Every day for the next few weeks, NewsBusters is showcasing the most egregious bias the Media Research Center has uncovered over the years — four quotes for each of the 25 years of the MRC, 100 quotes total — all leading up to our big 25th Anniversary Gala on September 27. (Click here for ticket information) With each TV quote, we’ve added the matching video from our archive, some of which hasn’t been seen in nearly a quarter-century.

Yesterday, we published the worst quotes of 1988; today, the most outrageous quotes of 1989. Among the highlights: On Ronald Reagan’s last day in office, ABC talks about the “pockets of misery made even meaner and more desperate the past eight years,” and CBS’s Andy Rooney rues how communism “never got a fair chance.” [Quotes and video below the jump.]

September 2, 2012, 8:11 AM EDT

Every day for the next few weeks, NewsBusters will be showcasing the most egregious bias the Media Research Center has uncovered over the years — four quotes for each of the 25 years of the MRC, 100 quotes total — all leading up to our big 25th Anniversary Gala on September 27. (Click here for ticket information.) With each TV quote, we’ve added the matching video from our archive, some of which hasn’t been seen in nearly a quarter-century.

To start: the worst quotes of 1988, MRC’s first full year in business. Among the highlights: Dan Rather ambushes the first George Bush and Ted Turner’s TBS super-station aired a propagandistic tribute to the U.S.S.R. [Quotes and video below the jump.]

August 30, 2012, 1:48 PM EDT

CBS News has talked quite about their latest poll released Tuesday, especially how Mitt Romney is trailing Barack Obama by 10 points among women voters -- bad news for the Republican, of course. But unstated in the network's on-air coverage is the rest of the story: that Barack Obama trails Mitt Romney among men voters by 9 points, by a 49 to 40 margin.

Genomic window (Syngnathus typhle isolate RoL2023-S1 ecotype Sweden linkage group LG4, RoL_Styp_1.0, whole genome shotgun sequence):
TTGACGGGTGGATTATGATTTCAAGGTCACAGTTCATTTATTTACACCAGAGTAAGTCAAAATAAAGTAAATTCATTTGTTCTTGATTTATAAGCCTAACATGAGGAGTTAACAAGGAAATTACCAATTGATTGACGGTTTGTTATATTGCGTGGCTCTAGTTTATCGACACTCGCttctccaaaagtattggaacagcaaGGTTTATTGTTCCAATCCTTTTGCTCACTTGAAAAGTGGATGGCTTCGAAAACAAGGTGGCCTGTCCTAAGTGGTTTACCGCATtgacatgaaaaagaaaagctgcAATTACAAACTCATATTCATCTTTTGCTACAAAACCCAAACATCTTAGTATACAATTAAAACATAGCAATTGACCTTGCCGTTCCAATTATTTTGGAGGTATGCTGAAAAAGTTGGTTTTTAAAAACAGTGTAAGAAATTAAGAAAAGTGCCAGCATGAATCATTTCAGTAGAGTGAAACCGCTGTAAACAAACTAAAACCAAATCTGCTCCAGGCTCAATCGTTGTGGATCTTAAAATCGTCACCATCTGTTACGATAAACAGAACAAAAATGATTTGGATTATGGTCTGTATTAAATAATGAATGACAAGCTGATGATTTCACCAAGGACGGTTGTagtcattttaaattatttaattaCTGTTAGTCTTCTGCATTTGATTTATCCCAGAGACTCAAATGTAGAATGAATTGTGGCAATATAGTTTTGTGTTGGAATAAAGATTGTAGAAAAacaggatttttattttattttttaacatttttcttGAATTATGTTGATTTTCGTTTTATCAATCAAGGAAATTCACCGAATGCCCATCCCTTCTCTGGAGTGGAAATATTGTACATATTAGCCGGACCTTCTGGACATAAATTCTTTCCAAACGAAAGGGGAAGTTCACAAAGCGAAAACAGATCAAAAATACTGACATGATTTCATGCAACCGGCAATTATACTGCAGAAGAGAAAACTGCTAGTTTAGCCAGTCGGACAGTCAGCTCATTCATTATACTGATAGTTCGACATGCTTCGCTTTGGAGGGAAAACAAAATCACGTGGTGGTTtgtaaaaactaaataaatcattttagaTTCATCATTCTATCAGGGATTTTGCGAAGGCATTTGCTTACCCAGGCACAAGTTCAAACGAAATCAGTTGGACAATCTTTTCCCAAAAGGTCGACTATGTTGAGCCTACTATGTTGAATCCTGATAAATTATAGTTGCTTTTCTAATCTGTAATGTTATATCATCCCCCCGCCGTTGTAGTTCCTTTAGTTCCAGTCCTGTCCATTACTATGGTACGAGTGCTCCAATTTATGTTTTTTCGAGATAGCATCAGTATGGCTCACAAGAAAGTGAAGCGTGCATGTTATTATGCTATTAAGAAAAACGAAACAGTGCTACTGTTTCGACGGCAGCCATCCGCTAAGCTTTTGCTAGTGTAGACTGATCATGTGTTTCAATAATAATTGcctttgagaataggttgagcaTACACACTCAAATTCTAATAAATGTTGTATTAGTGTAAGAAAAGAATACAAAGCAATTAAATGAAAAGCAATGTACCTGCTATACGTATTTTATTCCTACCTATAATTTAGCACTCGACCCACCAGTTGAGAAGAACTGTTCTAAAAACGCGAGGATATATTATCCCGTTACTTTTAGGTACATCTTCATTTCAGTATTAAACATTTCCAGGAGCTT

How come no discussion of how poorly Obama is doing with men? Is it because the Democrats have cooked up a "war on women" theme for this campaign, and talking about the male vote doesn't do anything to further that partisan objective?

August 29, 2012, 12:56 PM EDT

Appearing during the 8am hour of CBS This Morning, former New York City Mayor Rudy Giuliani scoffed when co-host Charlie Rose suggested the flurry of national security leaks coming from the Obama administration were not aimed at making the President “look like a superhero.”

Giuliani laughed at him: “Oh, come on, Charlie. Why are you leaking all this stuff that shouldn’t be talked about, shouldn’t be discussed? The only reason you’re doing it is to try to make the President look good on foreign policy.” [Video after the jump]

August 28, 2012, 10:31 AM EDT

New Jersey Governor and Republican keynote speaker Chris Christie had to combat and correct several of his hosts’ liberal assumptions on CBS This Morning on Tuesday. CBS’s Norah O’Donnell had trouble grasping that Mitt Romney’s plan for tax simplification included lower overall tax rates, but not necessarily a lower tax burden on wealthy individuals.